Sustainable and economically profitable reuse of bauxite mining waste with life cycle assessment

Hossain Md Anawar, Vladimir Strezov, Tanveer Adyel, Golam Ahmed

Research output: Chapter in Book/Report/Conference proceedingChapter (Book)Otherpeer-review

Abstract

According to the report of Hetherington et al. (2007) the world aluminium production was 31.9 million tonnes in 2005 and the demand is still growing. Aluminium is obtained from alumina ore called bauxite. Apart from Antarctica, bauxite is mined in all continents (Schwarz and Lalík, 2012). Bauxite consists of aluminium-hydroxide minerals, such as gibbsite, boehmite and/or diaspore. After weathering aluminous silicate rock (lateritic bauxite) and less commonly carbonate rock (karst bauxite) form bauxite in mainly tropical and sub-tropical climates (Rai et al., 2012). The total amount of bauxite resources is estimated to be 55 to 75 billion tonnes distributed in different continents such as Africa (33%), Oceania (24%), South America and the Caribbean (22%), Asia (15%), and elsewhere (6%) (USGS, 2010). Although production of bauxite deceased in Guinea, Guyana, Jamaica, Russia and Suriname, new sources and expansion in Australia, China, Brazil and India partially offset the decline in global production but there remained a slight decrease in 2009 (201 million tonnes per year) compared to 2008 (205 million tonnes per year) (Rai et al., 2012; Schwarz and Lalík, 2012). Bauxites can be classified by function of the ore type. Alumina occurs in crystallographically different ways and there are three phases based on the ore type: gibbsitic (γ-Al(OH)3), boehmitic (γ-AlO(OH)) and diasporic (α-AlO(OH)). The metallurgical processes needed for alumina production depend on the mineralogical characteristics of the bauxite ore (Rai et al., 2012; Schwarz and Lalík, 2012). The bauxite residue, on a dry basis, is produced in almost a 1 to 1 kg ratio to alumina. Every tonne of alumina produced results in the production of about 1.5–2.5 tonnes of bauxite residue, but it depends on the bauxite source and alumina extraction efficiencies. Approximately 2 billion tonnes (Bt) of bauxite residue was produced by the year 2000, and it was estimated that the amount might reach the 4 Bt mark by 2015 at its current production rate (Power et al., 2009). An inventory of about 3 billion tonnes of bauxite residue wait in stockpiling yards for utilization and 120 million tonnes of bauxite residue are added every year.According to the report of Hetherington et al. (2007) the world aluminium production was 31.9 million tonnes in 2005 and the demand is still growing. Aluminium is obtained from alumina ore called bauxite. Apart from Antarctica, bauxite is mined in all continents (Schwarz and Lalík, 2012). Bauxite consists of aluminium-hydroxide minerals, such as gibbsite, boehmite and/or diaspore. After weathering aluminous silicate rock (lateritic bauxite) and less commonly carbonate rock (karst bauxite) form bauxite in mainly tropical and sub-tropical climates (Rai et al., 2012). The total amount of bauxite resources is estimated to be 55 to 75 billion tonnes distributed in different continents such as Africa (33%), Oceania (24%), South America and the Caribbean (22%), Asia (15%), and elsewhere (6%) (USGS, 2010). Although production of bauxite deceased in Guinea, Guyana, Jamaica, Russia and Suriname, new sources and expansion in Australia, China, Brazil and India partially offset the decline in global production but there remained a slight decrease in 2009 (201 million tonnes per year) compared to 2008 (205 million tonnes per year) (Rai et al., 2012; Schwarz and Lalík, 2012). Bauxites can be classified by function of the ore type. Alumina occurs in crystallographically different ways and there are three phases based on the ore type: gibbsitic (γ-Al(OH)3), boehmitic (γ-AlO(OH)) and diasporic (α-AlO(OH)). The metallurgical processes needed for alumina production depend on the mineralogical characteristics of the bauxite ore (Rai et al., 2012; Schwarz and Lalík, 2012). The bauxite residue, on a dry basis, is produced in almost a 1 to 1 kg ratio to alumina. Every tonne of alumina produced results in the production of about 1.5–2.5 tonnes of bauxite residue, but it depends on the bauxite source and alumina extraction efficiencies. Approximately 2 billion tonnes (Bt) of bauxite residue was produced by the year 2000, and it was estimated that the amount might reach the 4 Bt mark by 2015 at its current production rate (Power et al., 2009). An inventory of about 3 billion tonnes of bauxite residue wait in stockpiling yards for utilization and 120 million tonnes of bauxite residue are added every year.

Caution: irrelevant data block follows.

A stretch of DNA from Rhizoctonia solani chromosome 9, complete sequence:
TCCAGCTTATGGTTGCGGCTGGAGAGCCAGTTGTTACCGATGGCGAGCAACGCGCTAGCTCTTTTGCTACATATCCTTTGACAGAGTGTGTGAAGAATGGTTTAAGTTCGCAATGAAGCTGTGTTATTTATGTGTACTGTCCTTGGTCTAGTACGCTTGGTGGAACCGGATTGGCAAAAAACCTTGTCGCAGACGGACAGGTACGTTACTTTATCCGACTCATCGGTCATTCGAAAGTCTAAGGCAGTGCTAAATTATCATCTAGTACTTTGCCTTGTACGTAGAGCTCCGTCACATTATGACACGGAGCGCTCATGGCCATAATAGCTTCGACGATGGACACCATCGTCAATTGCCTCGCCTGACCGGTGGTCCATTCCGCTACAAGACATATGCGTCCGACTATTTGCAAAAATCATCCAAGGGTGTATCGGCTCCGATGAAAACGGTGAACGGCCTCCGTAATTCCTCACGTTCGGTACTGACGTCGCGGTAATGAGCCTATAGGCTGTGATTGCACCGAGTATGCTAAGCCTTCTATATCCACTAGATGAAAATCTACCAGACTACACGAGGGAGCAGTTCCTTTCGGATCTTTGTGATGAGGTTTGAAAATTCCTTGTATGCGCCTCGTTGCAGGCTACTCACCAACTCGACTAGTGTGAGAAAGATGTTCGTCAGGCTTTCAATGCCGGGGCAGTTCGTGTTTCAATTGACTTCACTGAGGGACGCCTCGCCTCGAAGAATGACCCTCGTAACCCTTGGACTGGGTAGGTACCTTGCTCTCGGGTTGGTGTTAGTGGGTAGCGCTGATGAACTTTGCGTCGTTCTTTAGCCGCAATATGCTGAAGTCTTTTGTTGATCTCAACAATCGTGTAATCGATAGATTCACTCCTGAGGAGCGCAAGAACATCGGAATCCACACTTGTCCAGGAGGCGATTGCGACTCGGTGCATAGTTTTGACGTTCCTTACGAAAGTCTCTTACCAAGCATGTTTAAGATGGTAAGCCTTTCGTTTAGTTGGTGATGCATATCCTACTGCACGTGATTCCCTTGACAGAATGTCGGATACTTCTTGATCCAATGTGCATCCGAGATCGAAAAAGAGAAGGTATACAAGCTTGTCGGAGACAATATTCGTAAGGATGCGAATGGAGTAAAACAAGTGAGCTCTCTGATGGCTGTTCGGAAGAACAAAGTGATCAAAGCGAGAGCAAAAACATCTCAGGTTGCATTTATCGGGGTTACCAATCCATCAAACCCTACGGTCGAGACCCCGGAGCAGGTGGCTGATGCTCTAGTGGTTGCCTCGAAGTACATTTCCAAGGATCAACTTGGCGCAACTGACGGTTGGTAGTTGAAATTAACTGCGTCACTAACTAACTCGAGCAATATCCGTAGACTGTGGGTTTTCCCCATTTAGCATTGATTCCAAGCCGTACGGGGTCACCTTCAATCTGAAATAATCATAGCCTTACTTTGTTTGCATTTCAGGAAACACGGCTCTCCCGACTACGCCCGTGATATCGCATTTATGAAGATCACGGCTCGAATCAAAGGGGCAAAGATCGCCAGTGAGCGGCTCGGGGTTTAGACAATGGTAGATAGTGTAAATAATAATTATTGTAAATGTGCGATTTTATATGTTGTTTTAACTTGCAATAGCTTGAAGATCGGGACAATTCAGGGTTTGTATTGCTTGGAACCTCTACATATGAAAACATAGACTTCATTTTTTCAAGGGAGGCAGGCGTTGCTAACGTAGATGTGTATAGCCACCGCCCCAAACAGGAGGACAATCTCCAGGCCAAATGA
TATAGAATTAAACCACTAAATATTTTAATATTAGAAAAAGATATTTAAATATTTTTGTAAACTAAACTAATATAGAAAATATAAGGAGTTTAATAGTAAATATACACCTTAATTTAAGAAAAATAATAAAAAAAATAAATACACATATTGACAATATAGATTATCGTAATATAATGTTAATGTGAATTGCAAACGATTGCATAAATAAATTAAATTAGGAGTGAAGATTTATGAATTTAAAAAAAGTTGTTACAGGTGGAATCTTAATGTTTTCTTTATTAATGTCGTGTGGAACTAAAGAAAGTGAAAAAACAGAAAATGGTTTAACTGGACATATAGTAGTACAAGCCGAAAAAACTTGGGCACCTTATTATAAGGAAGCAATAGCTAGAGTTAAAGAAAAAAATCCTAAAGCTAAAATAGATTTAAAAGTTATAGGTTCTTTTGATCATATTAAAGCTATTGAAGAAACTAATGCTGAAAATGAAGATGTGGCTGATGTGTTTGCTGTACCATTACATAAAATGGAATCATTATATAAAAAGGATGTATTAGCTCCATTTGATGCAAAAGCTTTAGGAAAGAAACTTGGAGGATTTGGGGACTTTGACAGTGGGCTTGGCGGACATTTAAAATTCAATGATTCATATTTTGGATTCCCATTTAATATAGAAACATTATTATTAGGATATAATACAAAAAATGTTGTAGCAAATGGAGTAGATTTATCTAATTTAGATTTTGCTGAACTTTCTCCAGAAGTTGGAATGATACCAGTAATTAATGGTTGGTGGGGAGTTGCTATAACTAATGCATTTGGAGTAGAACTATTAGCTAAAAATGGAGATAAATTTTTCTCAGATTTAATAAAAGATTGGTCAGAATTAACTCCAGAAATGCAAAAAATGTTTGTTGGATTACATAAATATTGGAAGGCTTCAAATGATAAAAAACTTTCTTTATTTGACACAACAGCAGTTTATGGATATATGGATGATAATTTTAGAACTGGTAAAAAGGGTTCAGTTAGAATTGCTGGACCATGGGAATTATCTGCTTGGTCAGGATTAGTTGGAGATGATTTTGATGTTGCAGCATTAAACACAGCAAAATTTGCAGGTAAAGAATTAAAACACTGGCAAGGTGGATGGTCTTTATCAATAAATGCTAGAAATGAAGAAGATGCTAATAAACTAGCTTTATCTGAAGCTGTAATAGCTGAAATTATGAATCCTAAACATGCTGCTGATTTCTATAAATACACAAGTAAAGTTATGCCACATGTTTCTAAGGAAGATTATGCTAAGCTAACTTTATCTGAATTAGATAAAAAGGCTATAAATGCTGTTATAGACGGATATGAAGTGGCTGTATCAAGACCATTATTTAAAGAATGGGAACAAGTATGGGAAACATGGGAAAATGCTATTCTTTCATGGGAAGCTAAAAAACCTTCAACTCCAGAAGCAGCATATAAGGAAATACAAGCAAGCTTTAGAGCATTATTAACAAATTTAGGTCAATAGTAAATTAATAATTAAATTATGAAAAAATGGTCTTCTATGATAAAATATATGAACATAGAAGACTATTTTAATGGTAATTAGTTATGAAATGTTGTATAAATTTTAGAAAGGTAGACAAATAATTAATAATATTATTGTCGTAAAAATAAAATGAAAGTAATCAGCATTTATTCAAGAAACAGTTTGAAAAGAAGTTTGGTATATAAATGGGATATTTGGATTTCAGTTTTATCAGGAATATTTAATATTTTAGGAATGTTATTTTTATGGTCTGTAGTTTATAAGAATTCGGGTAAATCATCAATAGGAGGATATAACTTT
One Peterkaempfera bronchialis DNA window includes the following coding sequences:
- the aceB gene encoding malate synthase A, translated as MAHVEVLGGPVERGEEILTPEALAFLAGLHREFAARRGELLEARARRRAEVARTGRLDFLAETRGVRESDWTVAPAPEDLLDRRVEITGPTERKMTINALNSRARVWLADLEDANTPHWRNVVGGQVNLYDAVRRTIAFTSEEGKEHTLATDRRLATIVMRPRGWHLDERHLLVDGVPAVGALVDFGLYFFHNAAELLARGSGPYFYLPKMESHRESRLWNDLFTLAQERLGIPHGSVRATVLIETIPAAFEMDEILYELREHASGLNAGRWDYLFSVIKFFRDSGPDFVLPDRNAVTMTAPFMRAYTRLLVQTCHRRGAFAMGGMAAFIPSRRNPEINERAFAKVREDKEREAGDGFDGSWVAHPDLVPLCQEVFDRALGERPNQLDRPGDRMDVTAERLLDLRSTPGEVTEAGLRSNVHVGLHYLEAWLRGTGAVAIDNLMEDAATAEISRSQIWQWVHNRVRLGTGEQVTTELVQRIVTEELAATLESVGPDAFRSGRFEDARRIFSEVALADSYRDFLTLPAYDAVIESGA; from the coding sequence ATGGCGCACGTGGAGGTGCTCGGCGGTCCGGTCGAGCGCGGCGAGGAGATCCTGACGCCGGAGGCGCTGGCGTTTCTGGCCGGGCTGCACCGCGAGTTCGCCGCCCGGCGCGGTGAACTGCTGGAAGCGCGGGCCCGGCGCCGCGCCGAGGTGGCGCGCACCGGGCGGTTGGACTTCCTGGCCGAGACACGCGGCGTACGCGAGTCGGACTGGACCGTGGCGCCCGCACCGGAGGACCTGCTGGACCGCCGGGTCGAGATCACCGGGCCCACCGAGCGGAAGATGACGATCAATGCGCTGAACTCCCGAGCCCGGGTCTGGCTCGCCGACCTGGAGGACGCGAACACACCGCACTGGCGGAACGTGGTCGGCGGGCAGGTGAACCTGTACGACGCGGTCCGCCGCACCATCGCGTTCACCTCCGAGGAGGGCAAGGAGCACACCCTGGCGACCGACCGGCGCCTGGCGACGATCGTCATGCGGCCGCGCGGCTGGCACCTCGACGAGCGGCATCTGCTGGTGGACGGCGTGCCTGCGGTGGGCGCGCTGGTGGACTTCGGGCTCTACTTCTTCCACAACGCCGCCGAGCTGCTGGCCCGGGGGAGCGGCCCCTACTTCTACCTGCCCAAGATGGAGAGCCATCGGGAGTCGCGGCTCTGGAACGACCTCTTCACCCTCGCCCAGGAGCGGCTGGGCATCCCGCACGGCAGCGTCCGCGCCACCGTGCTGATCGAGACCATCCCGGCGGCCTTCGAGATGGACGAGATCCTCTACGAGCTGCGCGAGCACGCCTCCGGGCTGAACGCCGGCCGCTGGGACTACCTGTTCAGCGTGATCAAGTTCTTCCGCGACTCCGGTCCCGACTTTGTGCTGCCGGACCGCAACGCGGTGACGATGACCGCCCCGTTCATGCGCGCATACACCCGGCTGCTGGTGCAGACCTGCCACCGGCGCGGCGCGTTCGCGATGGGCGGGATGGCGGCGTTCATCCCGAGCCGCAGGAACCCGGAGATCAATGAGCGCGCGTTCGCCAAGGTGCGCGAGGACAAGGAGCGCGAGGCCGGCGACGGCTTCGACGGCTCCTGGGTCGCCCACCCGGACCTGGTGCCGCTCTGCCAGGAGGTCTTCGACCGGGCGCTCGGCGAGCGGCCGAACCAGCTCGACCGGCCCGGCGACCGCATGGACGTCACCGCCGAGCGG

Original languageEnglish
Title of host publicationSustainable and Economic Waste Management
Subtitle of host publicationResource Recovery Techniques
EditorsHossain Md Anawar, Vladamir Strezov, Abhilash
Place of PublicationNew York NY USA
PublisherCRC Press
Chapter4
Pages47-68
Number of pages22
Edition1st
ISBN (Electronic)9780429279072
ISBN (Print)9780367232559
DOIs
Publication statusPublished - 2020

Cite this

Anawar, H. M., Strezov, V., Adyel, T., & Ahmed, G. (2020). Sustainable and economically profitable reuse of bauxite mining waste with life cycle assessment. In H. M. Anawar, V. Strezov, & A. (Eds.), Sustainable and Economic Waste Management: Resource Recovery Techniques (1st ed., pp. 47-68). CRC Press. https://doi.org/10.1201/9780429279072-4